The money laundering case against the Commonwealth Bank includes potential financing of terrorism, a federal parliamentary committee was told today.
Peter Clark, acting CEO of AUSTRAC, the financial intelligence and regulatory agency, says the statement of claim against CBA has a small number of matters relating to terrorism financing.
The bank was earlier this month taken to the Federal Court accused of breaches of the Anti-Money Laundering and Counter-Terrorism Financing (AML/CTF) Act over combined cash deposits of $624.7 million.
“Six of those (in the transactions listed in the statement of claims) relate to cash transactions by five customers in whom the bank has assessed a potential link to terrorism or terrorism financing,” Clark told the Senate Estimates Committee.
AUSTRAC alleges more than 53,700 contraventions of anti-money laundering laws and says the Commonwealth didn’t take steps to assess the risks of intelligent deposit machines, or ATMs, until mid-2015, three years after they were introduced.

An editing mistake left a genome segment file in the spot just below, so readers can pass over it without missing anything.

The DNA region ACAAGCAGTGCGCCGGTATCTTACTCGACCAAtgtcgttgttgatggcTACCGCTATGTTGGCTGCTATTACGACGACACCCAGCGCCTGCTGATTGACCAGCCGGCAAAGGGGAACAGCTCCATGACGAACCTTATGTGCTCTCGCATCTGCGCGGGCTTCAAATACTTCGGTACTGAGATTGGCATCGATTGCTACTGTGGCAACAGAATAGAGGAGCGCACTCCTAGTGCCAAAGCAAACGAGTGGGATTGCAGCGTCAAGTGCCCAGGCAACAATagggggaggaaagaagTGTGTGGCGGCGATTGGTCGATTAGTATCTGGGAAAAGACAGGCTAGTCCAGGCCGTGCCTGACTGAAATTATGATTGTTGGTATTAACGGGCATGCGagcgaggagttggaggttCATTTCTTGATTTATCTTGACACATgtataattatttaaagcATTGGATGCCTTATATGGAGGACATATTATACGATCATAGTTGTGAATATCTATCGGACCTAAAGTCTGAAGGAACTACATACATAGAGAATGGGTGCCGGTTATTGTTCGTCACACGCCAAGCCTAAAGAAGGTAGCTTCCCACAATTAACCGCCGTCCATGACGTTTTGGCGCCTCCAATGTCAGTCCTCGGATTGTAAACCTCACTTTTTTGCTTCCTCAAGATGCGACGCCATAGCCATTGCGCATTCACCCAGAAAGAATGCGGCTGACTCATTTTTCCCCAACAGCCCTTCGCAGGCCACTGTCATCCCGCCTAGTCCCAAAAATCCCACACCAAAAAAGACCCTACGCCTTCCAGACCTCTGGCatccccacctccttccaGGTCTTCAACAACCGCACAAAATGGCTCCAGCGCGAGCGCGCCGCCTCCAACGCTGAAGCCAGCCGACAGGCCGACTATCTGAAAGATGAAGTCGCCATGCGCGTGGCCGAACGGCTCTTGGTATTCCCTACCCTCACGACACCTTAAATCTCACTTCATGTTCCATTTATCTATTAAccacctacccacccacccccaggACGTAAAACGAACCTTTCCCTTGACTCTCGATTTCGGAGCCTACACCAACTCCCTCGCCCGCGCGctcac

The Commonwealth says the issue began after an unrelated software update to the ATMs in late 2012.
A coding error meant the ATMs did not create reports when deposit amounts exceeded $10,000, the level at which transactions need to be reported to authorities.
Last week the bank reported a 4.6% increase in full year cash profit to $9.88 billion and a 7.6% surge in net profit after tax to $9.93 billion.
And this week the Commonwealth announced that its CEO Ian Narev will leave next year.
The bank’s board of directors last week axed short term bonuses for Narev and his senior executives.